Nu metal bands feature hip hop musicians as guests in their songs. The hip hop musician Nas was featured on Korn's song "Play Me", on the band's album Take a Look in the Mirror. Limp Bizkit has recorded with multiple hip hop musicians including Method Man, Lil Wayne, Redman, DMX and Snoop Dogg. Linkin Park collaborated with hip hop musician Jay Z on their 2004 extended play Collision Course. Kid Rock has recorded with hip hop musicians Snoop Dogg. Trevor Baker of The Guardian wrote, "Bands such as Linkin Park and the much reviled Limp Bizkit... did far more to break down the artificial barriers between'urban music' and rock than any of their more critically acceptable counterparts." Lyrics in nu metal songs are angry or nihilistic.
Madden NFL 2003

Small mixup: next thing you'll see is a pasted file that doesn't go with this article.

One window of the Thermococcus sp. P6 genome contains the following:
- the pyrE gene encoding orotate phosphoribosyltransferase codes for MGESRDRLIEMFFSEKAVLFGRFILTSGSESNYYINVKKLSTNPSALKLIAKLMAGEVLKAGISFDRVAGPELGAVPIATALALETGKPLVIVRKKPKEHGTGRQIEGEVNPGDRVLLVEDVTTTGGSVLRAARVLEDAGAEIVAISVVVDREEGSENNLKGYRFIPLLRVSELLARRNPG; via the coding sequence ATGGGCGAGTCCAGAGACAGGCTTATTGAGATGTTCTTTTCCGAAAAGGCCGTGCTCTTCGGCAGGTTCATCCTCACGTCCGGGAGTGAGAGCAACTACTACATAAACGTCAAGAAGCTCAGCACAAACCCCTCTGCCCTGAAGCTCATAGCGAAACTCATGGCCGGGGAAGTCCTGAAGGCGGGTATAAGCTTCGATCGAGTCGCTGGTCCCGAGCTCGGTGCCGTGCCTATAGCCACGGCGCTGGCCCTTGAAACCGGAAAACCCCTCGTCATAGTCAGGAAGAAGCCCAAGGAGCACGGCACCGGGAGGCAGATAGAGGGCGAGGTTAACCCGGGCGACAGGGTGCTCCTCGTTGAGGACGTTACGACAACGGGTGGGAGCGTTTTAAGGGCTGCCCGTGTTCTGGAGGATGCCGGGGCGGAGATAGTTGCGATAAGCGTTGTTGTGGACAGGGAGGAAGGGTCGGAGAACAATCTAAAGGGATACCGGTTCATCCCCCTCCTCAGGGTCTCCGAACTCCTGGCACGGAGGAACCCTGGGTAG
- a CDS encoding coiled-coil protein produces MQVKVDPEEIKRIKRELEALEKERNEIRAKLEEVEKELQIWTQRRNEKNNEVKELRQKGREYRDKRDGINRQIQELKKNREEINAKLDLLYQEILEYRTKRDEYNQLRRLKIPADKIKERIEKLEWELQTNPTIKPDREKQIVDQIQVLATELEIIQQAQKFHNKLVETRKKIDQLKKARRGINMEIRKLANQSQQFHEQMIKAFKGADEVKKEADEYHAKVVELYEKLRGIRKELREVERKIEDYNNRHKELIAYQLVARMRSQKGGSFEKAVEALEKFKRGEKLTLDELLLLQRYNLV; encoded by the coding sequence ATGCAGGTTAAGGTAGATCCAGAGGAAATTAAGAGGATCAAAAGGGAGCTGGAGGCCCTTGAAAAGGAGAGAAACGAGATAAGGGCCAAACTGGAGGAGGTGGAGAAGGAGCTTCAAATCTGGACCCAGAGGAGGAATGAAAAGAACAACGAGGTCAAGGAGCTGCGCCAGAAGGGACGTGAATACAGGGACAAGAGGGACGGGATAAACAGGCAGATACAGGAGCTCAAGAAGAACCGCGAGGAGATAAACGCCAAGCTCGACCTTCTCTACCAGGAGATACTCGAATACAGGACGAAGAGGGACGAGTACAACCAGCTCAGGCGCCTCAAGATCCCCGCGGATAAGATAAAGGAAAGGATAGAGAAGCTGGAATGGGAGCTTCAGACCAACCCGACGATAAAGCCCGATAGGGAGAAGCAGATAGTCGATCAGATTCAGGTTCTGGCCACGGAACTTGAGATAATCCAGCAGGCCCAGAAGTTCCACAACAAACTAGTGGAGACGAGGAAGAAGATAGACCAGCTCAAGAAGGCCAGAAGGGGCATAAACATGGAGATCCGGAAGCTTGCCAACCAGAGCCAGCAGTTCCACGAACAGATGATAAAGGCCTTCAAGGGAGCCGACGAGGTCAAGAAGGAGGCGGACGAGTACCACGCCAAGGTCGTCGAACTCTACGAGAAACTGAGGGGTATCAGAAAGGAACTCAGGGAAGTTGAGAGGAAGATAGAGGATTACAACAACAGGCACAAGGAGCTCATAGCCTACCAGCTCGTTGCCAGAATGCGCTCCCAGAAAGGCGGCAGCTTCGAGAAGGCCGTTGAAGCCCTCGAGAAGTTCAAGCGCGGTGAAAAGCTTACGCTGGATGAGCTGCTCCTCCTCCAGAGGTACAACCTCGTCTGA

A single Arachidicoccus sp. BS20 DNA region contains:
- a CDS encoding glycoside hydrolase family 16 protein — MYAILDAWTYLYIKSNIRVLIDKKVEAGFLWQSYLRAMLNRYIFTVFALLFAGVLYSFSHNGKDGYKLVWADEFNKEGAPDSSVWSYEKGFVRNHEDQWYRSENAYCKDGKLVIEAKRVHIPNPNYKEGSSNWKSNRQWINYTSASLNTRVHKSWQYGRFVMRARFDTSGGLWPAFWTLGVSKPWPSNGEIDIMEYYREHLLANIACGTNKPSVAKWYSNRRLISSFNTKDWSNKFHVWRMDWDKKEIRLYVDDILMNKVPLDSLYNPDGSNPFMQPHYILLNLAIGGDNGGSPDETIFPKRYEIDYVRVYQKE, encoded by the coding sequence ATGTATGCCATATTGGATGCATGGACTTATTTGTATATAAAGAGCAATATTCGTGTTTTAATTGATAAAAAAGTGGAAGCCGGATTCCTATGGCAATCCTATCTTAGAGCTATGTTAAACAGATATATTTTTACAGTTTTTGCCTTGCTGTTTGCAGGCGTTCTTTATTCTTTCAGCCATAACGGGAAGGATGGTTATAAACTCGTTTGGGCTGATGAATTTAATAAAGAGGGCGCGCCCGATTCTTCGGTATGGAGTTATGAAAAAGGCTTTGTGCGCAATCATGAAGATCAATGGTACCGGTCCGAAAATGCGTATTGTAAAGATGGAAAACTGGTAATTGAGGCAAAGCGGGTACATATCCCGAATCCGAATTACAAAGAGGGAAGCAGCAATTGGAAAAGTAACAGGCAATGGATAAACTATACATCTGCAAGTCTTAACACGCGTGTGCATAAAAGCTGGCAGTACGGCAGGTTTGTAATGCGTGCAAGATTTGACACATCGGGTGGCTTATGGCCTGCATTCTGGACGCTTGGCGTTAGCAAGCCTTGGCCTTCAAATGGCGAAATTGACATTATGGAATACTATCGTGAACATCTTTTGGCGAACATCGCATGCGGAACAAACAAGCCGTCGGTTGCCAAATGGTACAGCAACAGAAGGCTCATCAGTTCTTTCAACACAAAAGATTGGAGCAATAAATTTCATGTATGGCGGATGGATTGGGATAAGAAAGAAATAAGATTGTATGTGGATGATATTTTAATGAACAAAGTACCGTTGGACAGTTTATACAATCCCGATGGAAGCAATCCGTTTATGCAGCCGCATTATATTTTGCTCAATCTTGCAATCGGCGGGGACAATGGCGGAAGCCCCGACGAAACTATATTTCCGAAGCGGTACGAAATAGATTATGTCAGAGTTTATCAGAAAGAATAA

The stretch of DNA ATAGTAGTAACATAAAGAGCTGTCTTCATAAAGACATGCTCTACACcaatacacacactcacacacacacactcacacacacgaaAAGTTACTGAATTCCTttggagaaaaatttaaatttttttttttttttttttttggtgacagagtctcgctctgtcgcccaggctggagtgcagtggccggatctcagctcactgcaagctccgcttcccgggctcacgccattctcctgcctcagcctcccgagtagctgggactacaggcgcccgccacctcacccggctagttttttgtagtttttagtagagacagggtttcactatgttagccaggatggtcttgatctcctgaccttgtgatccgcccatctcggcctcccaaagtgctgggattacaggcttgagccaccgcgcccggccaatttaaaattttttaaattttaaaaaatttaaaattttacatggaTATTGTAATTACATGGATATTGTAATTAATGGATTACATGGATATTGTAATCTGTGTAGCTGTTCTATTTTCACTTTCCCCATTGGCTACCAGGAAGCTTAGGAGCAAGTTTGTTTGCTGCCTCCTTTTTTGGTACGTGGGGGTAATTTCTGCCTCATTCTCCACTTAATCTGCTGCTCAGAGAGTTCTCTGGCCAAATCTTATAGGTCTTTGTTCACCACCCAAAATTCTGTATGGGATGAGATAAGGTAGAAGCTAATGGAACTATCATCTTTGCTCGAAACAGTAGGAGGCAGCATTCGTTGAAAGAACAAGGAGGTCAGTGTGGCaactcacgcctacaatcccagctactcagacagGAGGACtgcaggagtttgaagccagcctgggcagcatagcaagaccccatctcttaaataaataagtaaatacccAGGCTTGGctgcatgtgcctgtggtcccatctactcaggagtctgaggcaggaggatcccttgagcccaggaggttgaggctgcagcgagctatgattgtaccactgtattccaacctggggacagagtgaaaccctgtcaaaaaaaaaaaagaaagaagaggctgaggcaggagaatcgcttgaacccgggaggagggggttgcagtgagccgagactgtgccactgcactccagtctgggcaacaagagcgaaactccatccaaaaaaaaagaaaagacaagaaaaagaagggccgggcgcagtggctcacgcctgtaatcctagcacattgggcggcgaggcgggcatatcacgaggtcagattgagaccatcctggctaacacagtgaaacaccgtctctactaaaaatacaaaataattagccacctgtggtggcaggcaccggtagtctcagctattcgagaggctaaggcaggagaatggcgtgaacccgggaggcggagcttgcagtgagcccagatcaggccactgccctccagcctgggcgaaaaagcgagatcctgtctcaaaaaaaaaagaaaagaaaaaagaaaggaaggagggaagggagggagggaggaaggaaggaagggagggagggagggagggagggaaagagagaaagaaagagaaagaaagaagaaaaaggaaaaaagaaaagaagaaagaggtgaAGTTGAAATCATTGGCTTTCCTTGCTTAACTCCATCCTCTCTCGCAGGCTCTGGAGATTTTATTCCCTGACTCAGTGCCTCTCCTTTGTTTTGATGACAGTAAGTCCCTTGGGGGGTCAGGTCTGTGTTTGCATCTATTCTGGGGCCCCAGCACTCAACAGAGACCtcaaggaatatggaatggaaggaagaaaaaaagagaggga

Madden NFL 2003 is an American football simulation video game based on the NFL, developed by EA Tiburon and Budcat Creations and published by EA Sports. The 14th installment of the Madden NFL series, the game features former St. Louis Rams running back Marshall Faulk on the cover; this edition of Madden was the first to have EA Trax, the Mini Camp mode and to feature John Madden and Al Michaels as commentators, who took over for Pat Summerall. The game was released on August 12, 2002 for the Game Boy Advance, GameCube, Microsoft Windows, PlayStation, PlayStation 2 and the Xbox. Bruce Matthews is the starting center for the Tennessee Titans despite having retired by the start of the season. Retired quarterback Mark Rypien is listed as a free agent. Ryan Leaf appears as a backup quarterback for the Seattle Seahawks despite retiring before the start of training camp. LaVar Arrington does not appear in the game due to him not represented by the NFL players association at the time therefore preventing him from appearing in the game, however his name can be added.